Danon said the diplomats had argued that “during wartime when we destroyed so many homes, it is not voluntary” and “I told them we can wait but I think it’s not humanitarian to tell the people of Gaza you will never be allowed to relocate.” He was reiterating an argument he recently made in a joint Wall Street Journal op-ed with Ben-Barak.

Addressing the diplomats on Wednesday, Ben-Barak emphasized that “Gaza rightfully belongs to its residents,” a statement in line with his previous declaration that “residents of Gaza should be allowed… to choose whether they remain in Gaza.”

The former Mossad deputy director has sought to differentiate himself and Danon from National Security Minister Itamar Ben Gvir and Finance Minister Bezalel Smotrich. Both have repeatedly called for “voluntary emigration,” drawing criticism from cabinet ministers and foreign governments alike.

In a tweet following criticism in the wake of the publication of his op-ed, Ben-Barak said that he was misunderstood, explaining that Palestinians “should be allowed, with an emphasis on allowed, to choose whether they remain in Gaza and hope that Gaza will be a better place to live under a regime that will take care of the residents’ well-being and quality of life.”

“This is exactly the opposite of the transfer approach,” he asserted.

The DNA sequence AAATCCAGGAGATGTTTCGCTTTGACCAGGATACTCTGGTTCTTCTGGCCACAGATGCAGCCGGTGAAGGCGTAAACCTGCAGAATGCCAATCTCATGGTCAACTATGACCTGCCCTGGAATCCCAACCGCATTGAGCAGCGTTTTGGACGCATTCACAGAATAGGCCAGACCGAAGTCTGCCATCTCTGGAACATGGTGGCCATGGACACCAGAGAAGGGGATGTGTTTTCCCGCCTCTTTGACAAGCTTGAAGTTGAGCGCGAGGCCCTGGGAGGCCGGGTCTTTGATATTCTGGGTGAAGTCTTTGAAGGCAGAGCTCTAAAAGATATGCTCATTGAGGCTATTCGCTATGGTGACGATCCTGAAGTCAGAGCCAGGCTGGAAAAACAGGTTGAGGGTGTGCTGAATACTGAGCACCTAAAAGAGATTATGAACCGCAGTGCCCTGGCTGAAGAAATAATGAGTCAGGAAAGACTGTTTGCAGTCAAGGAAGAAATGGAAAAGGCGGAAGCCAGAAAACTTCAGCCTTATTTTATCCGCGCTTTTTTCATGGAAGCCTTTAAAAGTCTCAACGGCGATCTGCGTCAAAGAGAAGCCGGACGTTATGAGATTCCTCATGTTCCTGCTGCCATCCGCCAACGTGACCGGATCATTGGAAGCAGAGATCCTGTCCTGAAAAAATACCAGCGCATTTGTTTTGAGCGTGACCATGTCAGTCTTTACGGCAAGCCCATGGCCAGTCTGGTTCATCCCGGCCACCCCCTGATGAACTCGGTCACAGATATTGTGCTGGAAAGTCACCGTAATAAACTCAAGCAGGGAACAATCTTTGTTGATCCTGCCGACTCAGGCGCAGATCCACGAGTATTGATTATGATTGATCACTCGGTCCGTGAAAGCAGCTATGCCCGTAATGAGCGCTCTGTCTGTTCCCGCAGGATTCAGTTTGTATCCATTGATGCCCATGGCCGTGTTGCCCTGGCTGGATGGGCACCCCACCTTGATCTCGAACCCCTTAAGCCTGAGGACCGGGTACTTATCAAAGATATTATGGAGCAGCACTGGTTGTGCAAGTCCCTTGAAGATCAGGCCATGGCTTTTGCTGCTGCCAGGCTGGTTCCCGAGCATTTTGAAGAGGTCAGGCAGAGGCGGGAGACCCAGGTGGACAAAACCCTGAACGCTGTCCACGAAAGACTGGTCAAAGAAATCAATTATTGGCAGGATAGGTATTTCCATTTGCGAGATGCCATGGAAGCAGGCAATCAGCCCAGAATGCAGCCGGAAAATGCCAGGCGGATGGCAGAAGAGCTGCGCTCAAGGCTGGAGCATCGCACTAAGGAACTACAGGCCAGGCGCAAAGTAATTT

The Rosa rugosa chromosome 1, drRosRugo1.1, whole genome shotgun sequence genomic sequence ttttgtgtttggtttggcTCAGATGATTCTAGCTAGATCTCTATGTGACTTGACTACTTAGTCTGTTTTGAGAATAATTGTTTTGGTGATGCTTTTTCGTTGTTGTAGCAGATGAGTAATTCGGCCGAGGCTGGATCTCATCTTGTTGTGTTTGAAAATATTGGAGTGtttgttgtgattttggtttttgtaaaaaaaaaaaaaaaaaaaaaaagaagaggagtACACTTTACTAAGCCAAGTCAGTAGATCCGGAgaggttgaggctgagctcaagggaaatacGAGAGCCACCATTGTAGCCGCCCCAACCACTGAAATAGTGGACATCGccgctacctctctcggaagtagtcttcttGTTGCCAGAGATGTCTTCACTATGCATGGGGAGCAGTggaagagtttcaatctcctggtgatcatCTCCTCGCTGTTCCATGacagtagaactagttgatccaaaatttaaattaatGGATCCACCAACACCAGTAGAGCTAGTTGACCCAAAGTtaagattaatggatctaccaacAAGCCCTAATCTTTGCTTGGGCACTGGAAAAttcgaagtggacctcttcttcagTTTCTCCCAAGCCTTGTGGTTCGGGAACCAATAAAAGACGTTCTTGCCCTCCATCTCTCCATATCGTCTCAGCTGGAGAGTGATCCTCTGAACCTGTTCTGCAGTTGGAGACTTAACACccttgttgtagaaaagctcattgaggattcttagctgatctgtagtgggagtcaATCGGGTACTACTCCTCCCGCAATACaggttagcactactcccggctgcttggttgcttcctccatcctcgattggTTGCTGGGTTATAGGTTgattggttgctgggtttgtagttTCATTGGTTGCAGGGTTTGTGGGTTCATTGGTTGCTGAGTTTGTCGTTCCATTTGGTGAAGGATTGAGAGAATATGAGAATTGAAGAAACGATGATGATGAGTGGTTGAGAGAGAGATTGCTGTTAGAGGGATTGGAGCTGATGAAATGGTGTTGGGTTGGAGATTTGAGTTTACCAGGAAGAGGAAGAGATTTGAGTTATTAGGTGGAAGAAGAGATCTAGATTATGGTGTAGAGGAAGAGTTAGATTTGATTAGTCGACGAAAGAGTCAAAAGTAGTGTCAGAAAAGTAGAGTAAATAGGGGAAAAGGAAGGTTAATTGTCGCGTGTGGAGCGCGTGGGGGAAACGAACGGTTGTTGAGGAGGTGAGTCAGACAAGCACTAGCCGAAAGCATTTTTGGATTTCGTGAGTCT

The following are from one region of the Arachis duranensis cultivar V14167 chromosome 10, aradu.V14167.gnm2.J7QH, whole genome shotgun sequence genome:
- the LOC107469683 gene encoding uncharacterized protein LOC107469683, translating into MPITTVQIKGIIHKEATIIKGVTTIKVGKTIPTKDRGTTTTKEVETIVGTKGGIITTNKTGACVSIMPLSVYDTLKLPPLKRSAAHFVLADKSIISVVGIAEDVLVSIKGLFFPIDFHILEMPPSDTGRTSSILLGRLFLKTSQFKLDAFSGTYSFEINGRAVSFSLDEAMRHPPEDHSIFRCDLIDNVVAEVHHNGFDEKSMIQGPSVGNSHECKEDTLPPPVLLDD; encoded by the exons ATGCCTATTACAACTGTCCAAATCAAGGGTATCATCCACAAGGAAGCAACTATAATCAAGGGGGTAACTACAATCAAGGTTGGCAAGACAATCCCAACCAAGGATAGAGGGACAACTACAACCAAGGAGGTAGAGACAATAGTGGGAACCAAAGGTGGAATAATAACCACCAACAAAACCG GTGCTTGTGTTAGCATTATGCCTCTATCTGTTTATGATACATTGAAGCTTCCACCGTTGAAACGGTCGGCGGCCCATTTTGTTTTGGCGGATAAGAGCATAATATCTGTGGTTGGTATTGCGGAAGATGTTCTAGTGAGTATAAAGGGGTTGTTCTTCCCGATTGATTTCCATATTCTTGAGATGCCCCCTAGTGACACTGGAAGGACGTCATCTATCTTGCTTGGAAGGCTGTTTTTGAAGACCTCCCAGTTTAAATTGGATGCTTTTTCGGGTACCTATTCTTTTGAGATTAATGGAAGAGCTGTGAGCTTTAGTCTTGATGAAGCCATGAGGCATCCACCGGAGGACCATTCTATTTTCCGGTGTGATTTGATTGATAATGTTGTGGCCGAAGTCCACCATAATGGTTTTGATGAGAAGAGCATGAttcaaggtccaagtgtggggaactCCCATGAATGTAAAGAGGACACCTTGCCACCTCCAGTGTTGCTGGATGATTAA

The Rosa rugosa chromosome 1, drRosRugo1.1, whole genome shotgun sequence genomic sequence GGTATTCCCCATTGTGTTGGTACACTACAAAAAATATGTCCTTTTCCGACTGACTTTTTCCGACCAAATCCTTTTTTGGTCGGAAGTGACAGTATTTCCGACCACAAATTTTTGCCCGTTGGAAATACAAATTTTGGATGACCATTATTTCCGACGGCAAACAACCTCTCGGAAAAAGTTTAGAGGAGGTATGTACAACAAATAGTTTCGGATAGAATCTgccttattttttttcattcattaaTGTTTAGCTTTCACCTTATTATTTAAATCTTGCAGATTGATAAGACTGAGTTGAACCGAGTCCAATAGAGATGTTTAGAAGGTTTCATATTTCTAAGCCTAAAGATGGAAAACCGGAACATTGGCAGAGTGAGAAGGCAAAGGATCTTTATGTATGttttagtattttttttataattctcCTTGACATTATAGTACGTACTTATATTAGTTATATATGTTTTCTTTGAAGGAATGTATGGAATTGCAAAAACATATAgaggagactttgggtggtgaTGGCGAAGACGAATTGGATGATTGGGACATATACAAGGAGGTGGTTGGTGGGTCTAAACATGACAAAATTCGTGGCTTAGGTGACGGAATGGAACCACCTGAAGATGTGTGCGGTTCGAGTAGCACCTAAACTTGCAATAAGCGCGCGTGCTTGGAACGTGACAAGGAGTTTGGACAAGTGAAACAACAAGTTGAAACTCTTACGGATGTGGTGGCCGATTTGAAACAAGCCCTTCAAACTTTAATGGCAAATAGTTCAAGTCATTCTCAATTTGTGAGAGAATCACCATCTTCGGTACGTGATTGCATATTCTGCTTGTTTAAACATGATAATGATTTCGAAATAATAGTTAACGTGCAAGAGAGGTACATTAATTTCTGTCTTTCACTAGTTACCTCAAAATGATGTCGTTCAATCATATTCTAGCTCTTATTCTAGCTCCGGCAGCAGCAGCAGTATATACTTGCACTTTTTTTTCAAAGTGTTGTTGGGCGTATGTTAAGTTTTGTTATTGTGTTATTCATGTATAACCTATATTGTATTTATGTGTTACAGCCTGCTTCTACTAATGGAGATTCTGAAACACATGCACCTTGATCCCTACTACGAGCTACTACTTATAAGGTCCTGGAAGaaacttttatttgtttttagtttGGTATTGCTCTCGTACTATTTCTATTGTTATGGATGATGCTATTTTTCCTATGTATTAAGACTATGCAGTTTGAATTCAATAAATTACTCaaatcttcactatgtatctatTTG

Ben Gvir is a disciple of the late far-right Rabbi Meir Kahane, who advocated legislation to expel all Arabs from Israel and the West Bank. He has called for encouraging “the emigration of hundreds of thousands from Gaza.”

A resettlement policy is necessary, Smotrich recently argued, because “a small country like ours cannot afford a reality where four minutes away from our communities there is a hotbed of hatred and terrorism, where two million people wake up every morning with aspiration for the destruction of the State of Israel and with a desire to slaughter and rape and murder Jews wherever they are.”

Far-right leaders Itamar Ben Gvir (L) and Bezalel Smotrich at the Knesset on December 29, 2022. (Yonatan Sindel/Flash90)

While there is “great support for [migration] amongst Likud MKs, we also understand the diplomatic ramifications and therefore we’re letting the PM take the lead on this,” explained another Likud lawmaker, who spoke on condition of anonymity in order to discuss internal party dynamics.

“We live in a global world and even though this is something we think is the right solution we don’t live alone in this world,” the lawmaker said, adding that Danon and Ben-Barak’s proposal was “different from what Smotrich and Ben Gvir mean. I don’t think there is a push in Likud for things that Smotrich is talking about — paying people to leave.”

The Netanyahu government has been reluctant to release a postwar plan for Gaza and a government meeting on the issue last week erupted into a loud and angry dustup between ministers and military brass.

Speaking at Wednesday’s diplomatic gathering at the Knesset, French Ambassador Frédéric Journès expressed concern regarding the future of Gaza, citing the American occupations of Afghanistan and Iraq.

“Social engineering is not an easy thing,” he said.

In order to achieve such a goal, said Romanian ambassador Radu Ioanid, a former official at the United States Holocaust Memorial Museum, a program of “de-Hamasification” similar to the denazification carried out by the allies in Germany after the Second World War may be necessary.

Shalom Yerushalmi contributed to this report.